"We devoutly thank God for the light and truth which have come to us through the earnest labors of devout critics of the sacred text. What we deprecate and rebuke is the irreverent rashness and unscientific method of many professed critics, and the presumptuous superciliousness with which they vaunt erroneous theories of the day as established results of criticism. From this fault professedly Christian critics are not always exempt; and by Christian critics we mean those who, both by theory and practice, recognize the inspiration of God as the controlling element of holy Scripture."

After asserting that no discovery of modern research, positively ascertained, is of a character to unsettle a Christian's faith in any particular, the letter continues:

"Any instruction or any study which makes any part of the Bible less authoritative than it really is, which weakens faith in its inspiration, which tends to eliminate Christ from the utterances of the Prophets, or which leads a man to think of miracles with a half-suppressed skepticism, is a pernicious instruction and a pernicious study."

The sound logic of such "Pastorals" will appeal very favorably to a large class of Protestants; and, not having the correct view of the subject, the feeling will arise, would that we had a Pope or a Council of Bishops whose letters to the church would come with apostolic authority. And as the Scriptures show, by and by this desire will result in the general union of Protestants to which the supposed power and authority of the bishops of the Episcopal church will be added as "life to the image."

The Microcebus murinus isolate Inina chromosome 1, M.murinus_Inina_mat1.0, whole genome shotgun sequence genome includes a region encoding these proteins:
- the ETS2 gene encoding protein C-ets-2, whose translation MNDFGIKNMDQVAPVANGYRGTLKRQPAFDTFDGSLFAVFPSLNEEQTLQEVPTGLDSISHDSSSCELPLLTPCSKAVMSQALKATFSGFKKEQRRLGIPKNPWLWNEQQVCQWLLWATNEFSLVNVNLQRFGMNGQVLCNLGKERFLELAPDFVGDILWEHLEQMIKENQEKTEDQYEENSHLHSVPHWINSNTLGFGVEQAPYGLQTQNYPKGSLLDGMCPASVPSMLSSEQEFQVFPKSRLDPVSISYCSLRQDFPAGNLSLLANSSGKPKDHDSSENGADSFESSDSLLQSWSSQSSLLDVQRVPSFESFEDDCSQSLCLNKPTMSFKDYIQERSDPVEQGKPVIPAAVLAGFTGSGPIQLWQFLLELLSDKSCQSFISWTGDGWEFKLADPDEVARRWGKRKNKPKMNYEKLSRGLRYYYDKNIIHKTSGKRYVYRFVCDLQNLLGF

A REFLECTIVE M.E. MINISTER.


At the January monthly gathering of the M.E. Ministers of Brooklyn, the Rev. J. Rippere of the DeKalb Ave. church astonished the others by the following truthful observation, the force of which seems not to have dawned upon the minds of ministers in general. He said:--

"If the standards of the Methodist church are right, then nine out of ten members are going to hell. We preach and are taught to preach that without holiness and purity no man shall see God. Put that standard up and you must have a Purgatory. Our funeral orations are at war with our theology. Our philosophizing cuts the nerve of our conviction."

We are glad that the brother's eyes are opening a little. Although the first effect of the light of reason is to shock and stagger him, it may do him good eventually, by directing him to the discrepancy between the teachings of his Methodist standards and the true standard--the Word of God. [R1770 : page 42]

The effect of the error upon a thoughtful mind is toward one of two things;--to look about for a Purgatory, or to reduce the meaning of the word "holiness" to a level which would permit everyone not an out-and-out criminal to be considered holy. Such seems to be the effect upon the majority of ministers; for their funeral orations generally send "the ring-streaked and speckled" Christians (as Bp. Foster styles them) to glory and to "see the Lord," and exclude only the blackest of the black goats. As a consequence holiness is at a discount in all the churches, and those who profess to be of the "sanctified in Christ Jesus" are sneered at as Pharisees who would raise the heavenly standard so as to exclude the unsanctified. One of the ministers at the above meeting (Rev. Dr. Poulson) evidently took a very lax view of holiness; for in replying to the above he said, "We may differ as to the meaning of sanctification." But, we inquire, is there any room for difference of opinion on the meaning of such simple English words as holiness and sanctification? And are not the Greek words which they represent of equally fixed meaning? Only such an emergency would lead intelligent men to quibble about the meaning of such simple words, to the [R1771 : page 42] confusion of themselves and their flocks.